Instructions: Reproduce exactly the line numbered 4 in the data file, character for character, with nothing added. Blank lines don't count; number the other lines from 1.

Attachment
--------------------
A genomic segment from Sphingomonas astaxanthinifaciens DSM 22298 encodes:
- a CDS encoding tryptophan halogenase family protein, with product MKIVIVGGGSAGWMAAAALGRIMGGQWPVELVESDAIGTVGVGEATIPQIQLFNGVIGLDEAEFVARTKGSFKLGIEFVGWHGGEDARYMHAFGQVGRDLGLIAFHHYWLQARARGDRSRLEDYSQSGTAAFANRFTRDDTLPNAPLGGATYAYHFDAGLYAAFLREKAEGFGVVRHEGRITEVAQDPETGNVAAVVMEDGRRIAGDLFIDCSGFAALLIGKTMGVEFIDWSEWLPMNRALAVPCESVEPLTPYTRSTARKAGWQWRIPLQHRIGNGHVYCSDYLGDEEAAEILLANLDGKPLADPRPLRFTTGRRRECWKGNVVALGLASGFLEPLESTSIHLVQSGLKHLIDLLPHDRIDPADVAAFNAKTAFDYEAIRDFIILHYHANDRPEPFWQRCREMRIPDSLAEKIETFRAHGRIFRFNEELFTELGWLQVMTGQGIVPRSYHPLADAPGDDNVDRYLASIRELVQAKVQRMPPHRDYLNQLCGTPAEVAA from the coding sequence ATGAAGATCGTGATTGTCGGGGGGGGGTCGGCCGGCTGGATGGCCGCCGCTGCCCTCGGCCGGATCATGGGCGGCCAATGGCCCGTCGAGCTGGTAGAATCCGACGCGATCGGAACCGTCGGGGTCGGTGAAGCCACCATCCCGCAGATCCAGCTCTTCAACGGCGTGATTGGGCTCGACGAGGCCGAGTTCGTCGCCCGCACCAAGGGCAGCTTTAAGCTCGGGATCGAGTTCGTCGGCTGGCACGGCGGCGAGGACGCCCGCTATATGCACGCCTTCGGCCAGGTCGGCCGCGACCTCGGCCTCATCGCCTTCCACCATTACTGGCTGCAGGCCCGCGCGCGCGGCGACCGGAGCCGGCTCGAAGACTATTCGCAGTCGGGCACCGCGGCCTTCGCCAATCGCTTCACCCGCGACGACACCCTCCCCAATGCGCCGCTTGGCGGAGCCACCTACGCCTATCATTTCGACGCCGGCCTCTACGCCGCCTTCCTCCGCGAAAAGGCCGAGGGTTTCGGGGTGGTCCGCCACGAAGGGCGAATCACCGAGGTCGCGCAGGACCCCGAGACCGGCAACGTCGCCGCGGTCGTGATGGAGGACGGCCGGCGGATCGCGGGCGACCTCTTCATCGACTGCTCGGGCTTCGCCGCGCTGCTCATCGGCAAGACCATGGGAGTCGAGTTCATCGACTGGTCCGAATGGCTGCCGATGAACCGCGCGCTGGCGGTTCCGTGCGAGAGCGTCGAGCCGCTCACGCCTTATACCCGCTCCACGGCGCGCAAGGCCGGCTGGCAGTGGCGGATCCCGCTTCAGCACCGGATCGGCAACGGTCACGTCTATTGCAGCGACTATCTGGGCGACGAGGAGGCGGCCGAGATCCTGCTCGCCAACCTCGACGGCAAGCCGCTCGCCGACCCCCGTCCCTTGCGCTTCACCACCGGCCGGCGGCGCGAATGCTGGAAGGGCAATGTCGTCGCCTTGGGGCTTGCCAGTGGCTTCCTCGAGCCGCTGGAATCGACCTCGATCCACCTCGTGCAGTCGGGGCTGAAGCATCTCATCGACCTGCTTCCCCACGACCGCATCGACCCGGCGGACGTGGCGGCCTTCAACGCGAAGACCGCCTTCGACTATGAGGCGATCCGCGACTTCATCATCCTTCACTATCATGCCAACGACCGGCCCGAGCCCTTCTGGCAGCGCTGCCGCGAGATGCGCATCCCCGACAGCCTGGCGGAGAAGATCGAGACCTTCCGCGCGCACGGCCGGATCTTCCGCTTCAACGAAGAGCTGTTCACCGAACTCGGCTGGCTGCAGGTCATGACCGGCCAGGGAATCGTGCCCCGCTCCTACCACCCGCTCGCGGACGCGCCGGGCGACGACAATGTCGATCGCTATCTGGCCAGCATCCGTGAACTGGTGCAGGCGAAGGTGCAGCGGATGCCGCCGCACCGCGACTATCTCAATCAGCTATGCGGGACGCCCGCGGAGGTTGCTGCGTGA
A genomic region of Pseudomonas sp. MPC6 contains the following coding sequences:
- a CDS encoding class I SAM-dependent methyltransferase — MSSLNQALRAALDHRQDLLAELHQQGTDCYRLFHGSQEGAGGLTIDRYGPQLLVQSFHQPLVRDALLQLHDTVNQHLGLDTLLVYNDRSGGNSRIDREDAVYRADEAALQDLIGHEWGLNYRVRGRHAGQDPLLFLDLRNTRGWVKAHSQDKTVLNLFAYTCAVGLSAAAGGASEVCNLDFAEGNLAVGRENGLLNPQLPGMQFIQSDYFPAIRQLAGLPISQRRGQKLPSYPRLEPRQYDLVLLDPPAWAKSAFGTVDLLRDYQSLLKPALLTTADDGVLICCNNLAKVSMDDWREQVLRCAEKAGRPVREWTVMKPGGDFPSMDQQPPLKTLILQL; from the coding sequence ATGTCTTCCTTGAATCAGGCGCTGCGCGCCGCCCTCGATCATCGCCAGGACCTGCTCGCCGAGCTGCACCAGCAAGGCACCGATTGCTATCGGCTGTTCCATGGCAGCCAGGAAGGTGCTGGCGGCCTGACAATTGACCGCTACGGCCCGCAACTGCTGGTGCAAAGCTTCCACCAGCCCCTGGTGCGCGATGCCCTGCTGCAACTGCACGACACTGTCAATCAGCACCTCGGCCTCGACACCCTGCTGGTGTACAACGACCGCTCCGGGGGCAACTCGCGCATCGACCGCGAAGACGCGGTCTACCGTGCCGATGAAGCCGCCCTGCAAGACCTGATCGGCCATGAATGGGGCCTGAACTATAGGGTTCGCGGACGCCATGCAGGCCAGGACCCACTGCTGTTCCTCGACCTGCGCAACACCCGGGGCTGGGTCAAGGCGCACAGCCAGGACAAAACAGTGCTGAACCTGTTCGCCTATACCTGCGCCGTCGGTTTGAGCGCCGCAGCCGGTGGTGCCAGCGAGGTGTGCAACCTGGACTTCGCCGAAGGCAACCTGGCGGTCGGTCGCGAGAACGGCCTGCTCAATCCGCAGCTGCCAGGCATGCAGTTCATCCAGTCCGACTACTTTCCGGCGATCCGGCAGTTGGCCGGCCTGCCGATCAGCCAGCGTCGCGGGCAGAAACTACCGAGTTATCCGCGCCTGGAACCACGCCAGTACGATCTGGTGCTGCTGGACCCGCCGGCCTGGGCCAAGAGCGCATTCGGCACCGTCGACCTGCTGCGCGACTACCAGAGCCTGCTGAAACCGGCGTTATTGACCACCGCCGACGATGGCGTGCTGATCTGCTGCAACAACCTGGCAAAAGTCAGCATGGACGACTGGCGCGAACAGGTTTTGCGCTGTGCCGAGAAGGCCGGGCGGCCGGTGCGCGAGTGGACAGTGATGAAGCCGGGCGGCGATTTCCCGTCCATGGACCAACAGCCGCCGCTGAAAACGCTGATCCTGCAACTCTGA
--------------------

- a CDS encoding class I SAM-dependent methyltransferase — MSSLNQALRAALDHRQDLLAELHQQGTDCYRLFHGSQEGAGGLTIDRYGPQLLVQSFHQPLVRDALLQLHDTVNQHLGLDTLLVYNDRSGGNSRIDREDAVYRADEAALQDLIGHEWGLNYRVRGRHAGQDPLLFLDLRNTRGWVKAHSQDKTVLNLFAYTCAVGLSAAAGGASEVCNLDFAEGNLAVGRENGLLNPQLPGMQFIQSDYFPAIRQLAGLPISQRRGQKLPSYPRLEPRQYDLVLLDPPAWAKSAFGTVDLLRDYQSLLKPALLTTADDGVLICCNNLAKVSMDDWREQVLRCAEKAGRPVREWTVMKPGGDFPSMDQQPPLKTLILQL; from the coding sequence ATGTCTTCCTTGAATCAGGCGCTGCGCGCCGCCCTCGATCATCGCCAGGACCTGCTCGCCGAGCTGCACCAGCAAGGCACCGATTGCTATCGGCTGTTCCATGGCAGCCAGGAAGGTGCTGGCGGCCTGACAATTGACCGCTACGGCCCGCAACTGCTGGTGCAAAGCTTCCACCAGCCCCTGGTGCGCGATGCCCTGCTGCAACTGCACGACACTGTCAATCAGCACCTCGGCCTCGACACCCTGCTGGTGTACAACGACCGCTCCGGGGGCAACTCGCGCATCGACCGCGAAGACGCGGTCTACCGTGCCGATGAAGCCGCCCTGCAAGACCTGATCGGCCATGAATGGGGCCTGAACTATAGGGTTCGCGGACGCCATGCAGGCCAGGACCCACTGCTGTTCCTCGACCTGCGCAACACCCGGGGCTGGGTCAAGGCGCACAGCCAGGACAAAACAGTGCTGAACCTGTTCGCCTATACCTGCGCCGTCGGTTTGAGCGCCGCAGCCGGTGGTGCCAGCGAGGTGTGCAACCTGGACTTCGCCGAAGGCAACCTGGCGGTCGGTCGCGAGAACGGCCTGCTCAATCCGCAGCTGCCAGGCATGCAGTTCATCCAGTCCGACTACTTTCCGGCGATCCGGCAGTTGGCCGGCCTGCCGATCAGCCAGCGTCGCGGGCAGAAACTACCGAGTTATCCGCGCCTGGAACCACGCCAGTACGATCTGGTGCTGCTGGACCCGCCGGCCTGGGCCAAGAGCGCATTCGGCACCGTCGACCTGCTGCGCGACTACCAGAGCCTGCTGAAACCGGCGTTATTGACCACCGCCGACGATGGCGTGCTGATCTGCTGCAACAACCTGGCAAAAGTCAGCATGGACGACTGGCGCGAACAGGTTTTGCGCTGTGCCGAGAAGGCCGGGCGGCCGGTGCGCGAGTGGACAGTGATGAAGCCGGGCGGCGATTTCCCGTCCATGGACCAACAGCCGCCGCTGAAAACGCTGATCCTGCAACTCTGA